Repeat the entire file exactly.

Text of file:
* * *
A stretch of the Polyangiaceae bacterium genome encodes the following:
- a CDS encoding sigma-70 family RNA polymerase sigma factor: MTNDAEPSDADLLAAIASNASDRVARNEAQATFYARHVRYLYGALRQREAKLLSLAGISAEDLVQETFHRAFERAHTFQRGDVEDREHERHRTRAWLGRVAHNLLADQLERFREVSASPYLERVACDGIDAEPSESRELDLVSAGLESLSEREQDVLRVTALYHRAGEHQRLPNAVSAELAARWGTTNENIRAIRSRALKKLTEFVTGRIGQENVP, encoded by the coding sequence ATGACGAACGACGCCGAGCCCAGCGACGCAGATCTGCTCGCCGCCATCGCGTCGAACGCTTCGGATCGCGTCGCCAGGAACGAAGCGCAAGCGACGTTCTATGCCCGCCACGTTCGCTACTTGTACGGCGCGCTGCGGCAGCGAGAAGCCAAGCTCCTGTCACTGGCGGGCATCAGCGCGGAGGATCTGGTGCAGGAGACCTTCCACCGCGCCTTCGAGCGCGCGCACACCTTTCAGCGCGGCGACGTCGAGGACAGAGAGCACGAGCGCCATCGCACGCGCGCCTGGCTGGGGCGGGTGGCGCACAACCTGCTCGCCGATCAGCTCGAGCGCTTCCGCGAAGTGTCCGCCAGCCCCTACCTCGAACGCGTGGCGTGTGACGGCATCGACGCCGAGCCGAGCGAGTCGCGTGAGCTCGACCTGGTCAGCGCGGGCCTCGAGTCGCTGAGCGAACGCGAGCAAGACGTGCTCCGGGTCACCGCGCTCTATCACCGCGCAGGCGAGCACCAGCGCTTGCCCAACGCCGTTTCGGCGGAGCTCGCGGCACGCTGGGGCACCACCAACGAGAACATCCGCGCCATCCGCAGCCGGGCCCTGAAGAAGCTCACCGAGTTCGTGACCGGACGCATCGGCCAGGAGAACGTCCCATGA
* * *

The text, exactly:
A stretch of the Polyangiaceae bacterium genome encodes the following:
- a CDS encoding sigma-70 family RNA polymerase sigma factor: MTNDAEPSDADLLAAIASNASDRVARNEAQATFYARHVRYLYGALRQREAKLLSLAGISAEDLVQETFHRAFERAHTFQRGDVEDREHERHRTRAWLGRVAHNLLADQLERFREVSASPYLERVACDGIDAEPSESRELDLVSAGLESLSEREQDVLRVTALYHRAGEHQRLPNAVSAELAARWGTTNENIRAIRSRALKKLTEFVTGRIGQENVP, encoded by the coding sequence ATGACGAACGACGCCGAGCCCAGCGACGCAGATCTGCTCGCCGCCATCGCGTCGAACGCTTCGGATCGCGTCGCCAGGAACGAAGCGCAAGCGACGTTCTATGCCCGCCACGTTCGCTACTTGTACGGCGCGCTGCGGCAGCGAGAAGCCAAGCTCCTGTCACTGGCGGGCATCAGCGCGGAGGATCTGGTGCAGGAGACCTTCCACCGCGCCTTCGAGCGCGCGCACACCTTTCAGCGCGGCGACGTCGAGGACAGAGAGCACGAGCGCCATCGCACGCGCGCCTGGCTGGGGCGGGTGGCGCACAACCTGCTCGCCGATCAGCTCGAGCGCTTCCGCGAAGTGTCCGCCAGCCCCTACCTCGAACGCGTGGCGTGTGACGGCATCGACGCCGAGCCGAGCGAGTCGCGTGAGCTCGACCTGGTCAGCGCGGGCCTCGAGTCGCTGAGCGAACGCGAGCAAGACGTGCTCCGGGTCACCGCGCTCTATCACCGCGCAGGCGAGCACCAGCGCTTGCCCAACGCCGTTTCGGCGGAGCTCGCGGCACGCTGGGGCACCACCAACGAGAACATCCGCGCCATCCGCAGCCGGGCCCTGAAGAAGCTCACCGAGTTCGTGACCGGACGCATCGGCCAGGAGAACGTCCCATGA